Food & Drink

London pub menus classed as among the unhealthiest in the UK

London pub chains have been found to have some of the unhealthiest menus when rated for their levels of salt, saturated fat, and calories, according to a report looking at the state of the food industry across the UK.

Tank and Paddle and Brewhouse and Kitchen scored among the worst in a new report by charity The Food Foundation for offering main meals which exceed 50% of the Recommended Daily Intake (RDI) amounts.

The November 2023 report titled The State of the Nation’s Food Industry looks at major food retailers and Out of Home food outlets, defined as restaurants, cafes, takeaways, across the UK and assesses what changes, if any, they are making towards healthier and more sustainable food offerings.

The report uses ten metrics, one of which is the ‘healthy menu’ metric which assesses the nutritional quality of main meals

It showed that the London chains scored poorly in its analysis of 84 major casual dining restaurants and cafes.

Restaurants were chosen either because they had 250 employees or more in 2020, or fell within the top 100 in terms of sales from a 2013 list, the report says.

Pub chain Tank and Paddle, which has two east London outlets in Bishopsgate and Minster Court, ranked first for highest saturated fat, calories and salt in its meals.

Meals offered by the pub include stone-baked pizza ‘sharers’ and a variety of mac and cheeses. All of the pizza flavours, which cost around £14, have over 1,000 calories (excluding the margarita).

Tank and Paddle ranked number one in the report for the highest proportion of main mean offerings which exceed 50% of RDI for saturated fat (80%), calories (51%) and salt (94%), which is shown in Table 1.

Another pub chain with three London outlets, Brewhouse and Kitchen, which has venues in Highbury, Hoxton and Islington also scored badly on healthy menu options.

Some of its main meals include steak and ale pie, pork belly rib and ‘Beer can chicken’ served with hop and herb salted fries and seasoned corn ribs.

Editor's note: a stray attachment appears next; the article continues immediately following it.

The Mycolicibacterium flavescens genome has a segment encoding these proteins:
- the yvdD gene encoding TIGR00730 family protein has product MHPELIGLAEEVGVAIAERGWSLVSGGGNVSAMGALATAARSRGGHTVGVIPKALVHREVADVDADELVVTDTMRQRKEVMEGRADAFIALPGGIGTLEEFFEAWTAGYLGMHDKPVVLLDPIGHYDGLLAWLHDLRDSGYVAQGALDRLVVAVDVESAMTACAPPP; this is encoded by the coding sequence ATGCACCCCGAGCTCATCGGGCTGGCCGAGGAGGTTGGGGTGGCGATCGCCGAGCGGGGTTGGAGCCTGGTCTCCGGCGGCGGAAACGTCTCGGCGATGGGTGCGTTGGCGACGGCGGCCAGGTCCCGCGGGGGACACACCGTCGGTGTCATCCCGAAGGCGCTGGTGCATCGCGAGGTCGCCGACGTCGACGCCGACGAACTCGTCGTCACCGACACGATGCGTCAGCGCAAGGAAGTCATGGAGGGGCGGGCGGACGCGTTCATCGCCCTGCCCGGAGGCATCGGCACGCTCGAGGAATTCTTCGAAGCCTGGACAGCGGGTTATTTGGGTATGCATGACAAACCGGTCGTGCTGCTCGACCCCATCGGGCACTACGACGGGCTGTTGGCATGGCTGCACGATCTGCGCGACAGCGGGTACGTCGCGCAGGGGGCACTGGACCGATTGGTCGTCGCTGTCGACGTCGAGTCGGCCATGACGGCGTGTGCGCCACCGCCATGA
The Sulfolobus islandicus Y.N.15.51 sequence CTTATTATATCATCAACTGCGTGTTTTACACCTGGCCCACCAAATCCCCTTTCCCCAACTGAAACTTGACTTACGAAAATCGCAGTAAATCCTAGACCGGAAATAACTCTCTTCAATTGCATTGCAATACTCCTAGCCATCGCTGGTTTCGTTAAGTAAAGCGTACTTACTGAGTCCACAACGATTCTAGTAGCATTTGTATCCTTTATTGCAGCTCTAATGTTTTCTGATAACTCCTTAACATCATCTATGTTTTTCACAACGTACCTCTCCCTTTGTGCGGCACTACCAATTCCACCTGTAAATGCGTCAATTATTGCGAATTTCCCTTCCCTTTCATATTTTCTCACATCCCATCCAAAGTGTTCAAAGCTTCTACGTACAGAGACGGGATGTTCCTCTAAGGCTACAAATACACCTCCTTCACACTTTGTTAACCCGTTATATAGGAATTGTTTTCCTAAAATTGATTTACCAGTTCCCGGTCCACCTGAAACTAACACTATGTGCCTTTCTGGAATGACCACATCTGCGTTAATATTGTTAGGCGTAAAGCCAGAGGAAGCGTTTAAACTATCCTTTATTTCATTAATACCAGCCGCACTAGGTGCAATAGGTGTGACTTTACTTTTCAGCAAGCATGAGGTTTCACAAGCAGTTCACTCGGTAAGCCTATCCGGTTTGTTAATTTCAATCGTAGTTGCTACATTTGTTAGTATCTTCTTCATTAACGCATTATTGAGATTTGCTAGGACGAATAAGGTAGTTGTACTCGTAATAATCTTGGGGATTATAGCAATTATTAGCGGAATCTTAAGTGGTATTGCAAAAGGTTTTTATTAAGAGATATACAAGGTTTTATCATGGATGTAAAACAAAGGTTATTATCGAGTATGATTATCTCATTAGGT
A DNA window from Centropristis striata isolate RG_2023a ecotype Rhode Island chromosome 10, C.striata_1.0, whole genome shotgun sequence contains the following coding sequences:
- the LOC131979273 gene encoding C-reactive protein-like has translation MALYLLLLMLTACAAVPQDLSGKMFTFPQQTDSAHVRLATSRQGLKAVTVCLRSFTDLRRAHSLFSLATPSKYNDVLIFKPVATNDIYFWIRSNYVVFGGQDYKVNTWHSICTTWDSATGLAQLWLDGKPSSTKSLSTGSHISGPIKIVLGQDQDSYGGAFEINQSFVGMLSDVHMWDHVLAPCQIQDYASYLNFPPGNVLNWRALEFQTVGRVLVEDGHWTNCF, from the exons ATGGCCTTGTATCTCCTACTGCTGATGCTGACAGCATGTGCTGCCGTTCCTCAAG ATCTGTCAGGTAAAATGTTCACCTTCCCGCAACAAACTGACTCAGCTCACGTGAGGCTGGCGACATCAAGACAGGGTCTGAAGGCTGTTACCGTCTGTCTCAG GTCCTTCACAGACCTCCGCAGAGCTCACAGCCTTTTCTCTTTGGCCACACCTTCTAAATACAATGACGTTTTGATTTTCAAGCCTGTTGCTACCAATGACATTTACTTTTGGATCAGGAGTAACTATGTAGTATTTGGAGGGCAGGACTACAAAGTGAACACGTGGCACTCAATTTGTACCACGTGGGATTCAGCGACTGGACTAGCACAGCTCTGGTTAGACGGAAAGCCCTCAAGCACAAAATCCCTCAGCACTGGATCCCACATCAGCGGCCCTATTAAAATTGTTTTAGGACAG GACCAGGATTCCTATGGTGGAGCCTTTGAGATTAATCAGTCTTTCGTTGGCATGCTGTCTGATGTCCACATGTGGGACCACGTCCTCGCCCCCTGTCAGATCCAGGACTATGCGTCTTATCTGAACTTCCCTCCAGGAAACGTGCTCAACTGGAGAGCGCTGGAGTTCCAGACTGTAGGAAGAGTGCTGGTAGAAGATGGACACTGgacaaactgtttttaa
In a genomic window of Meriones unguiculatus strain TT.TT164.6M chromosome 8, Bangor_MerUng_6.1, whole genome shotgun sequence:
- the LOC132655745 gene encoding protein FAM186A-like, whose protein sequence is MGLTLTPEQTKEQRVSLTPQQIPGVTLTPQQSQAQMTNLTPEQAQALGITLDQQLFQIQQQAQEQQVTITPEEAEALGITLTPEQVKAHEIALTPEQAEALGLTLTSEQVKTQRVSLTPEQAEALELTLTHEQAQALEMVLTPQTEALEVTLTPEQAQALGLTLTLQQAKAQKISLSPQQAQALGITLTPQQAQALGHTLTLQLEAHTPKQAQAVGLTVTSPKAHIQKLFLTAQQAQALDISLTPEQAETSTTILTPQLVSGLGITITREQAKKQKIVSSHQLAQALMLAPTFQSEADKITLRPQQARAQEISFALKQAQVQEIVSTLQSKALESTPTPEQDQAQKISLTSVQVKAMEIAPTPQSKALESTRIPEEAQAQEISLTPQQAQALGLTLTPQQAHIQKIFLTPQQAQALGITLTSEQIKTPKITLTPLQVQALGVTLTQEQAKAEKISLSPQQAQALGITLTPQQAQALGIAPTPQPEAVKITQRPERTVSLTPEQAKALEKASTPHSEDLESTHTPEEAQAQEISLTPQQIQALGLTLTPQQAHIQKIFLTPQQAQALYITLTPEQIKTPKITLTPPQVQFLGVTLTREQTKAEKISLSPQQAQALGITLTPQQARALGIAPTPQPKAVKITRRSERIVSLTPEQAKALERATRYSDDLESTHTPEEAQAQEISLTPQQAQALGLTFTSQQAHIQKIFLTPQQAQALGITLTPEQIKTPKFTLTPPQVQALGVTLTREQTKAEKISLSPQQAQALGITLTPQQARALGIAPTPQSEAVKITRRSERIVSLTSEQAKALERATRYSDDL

The report ranks Brewhouse and Kitchen at number four for saturated fat levels in its main meals with 57% of them containing over the RDI, behind Greene King pub chain (58%) and Gourmet Burger King (70%).

Neither Tank and Paddle nor Brewhouse and Kitchen responded to inquiries about their menus from South West Londoner.

Chloe MacKean, Business Engagement Manager at The Food Foundation – which aims to improve food policy and business practices – told South West Londoner that they had identified a growing need to look further into the practices of the ‘Out of Home’ sector.

She said: “The healthy menus metric looks at how healthy some of the meals that restaurants are serving up are… and tries to bring together a holistic picture of what businesses are doing around helping people to have a healthy and sustainable diet.”

The report includes ethical recommendations for businesses to adopt to help fix the “broken food system”. It analyses the affordability and accessibility of food, business transparency, the role of advertising, and food delivery apps.

MacKean emphasised that there must be government policy change before all businesses can be put on a path to better help consumers make informed choices, noting that commercial interests can drive decision making away from reducing salt or sugar levels in meals.

She said: “We need more transparency within the food industry so that people can see and make choices themselves as well.”

She cites the recent example of a government policy shift which saw restaurants, cafes and takeaways with over 250 employees display calories on menus, introduced by the government in 2022 to reduce obesity rates among the population. 

McKean said: “The calorie table [in the report] has much lower percentages, and now we do have calories on menus – so that shows where government policy is actually helping to improve the healthiness of a meal.”

However, there remains a major barrier for food businesses to improve menu offerings.

She said: “The main overarching issue for the whole of the food sector is there is still not an agreed way of defining what healthy food is.”

The Food Foundation believes that restaurants have a responsibility to support customers in making healthier eating choices, particularly considering the country’s rising diet-related health problems, like obesity and type 2 diabetes.

Obesity rates have been rising over the past few decades; since 1993, the proportion of adults in England who are overweight or obese has increased from 52.9% to 64.3%, according to NHS data.

Featured image: Dan Barrett on Unsplash

Related Articles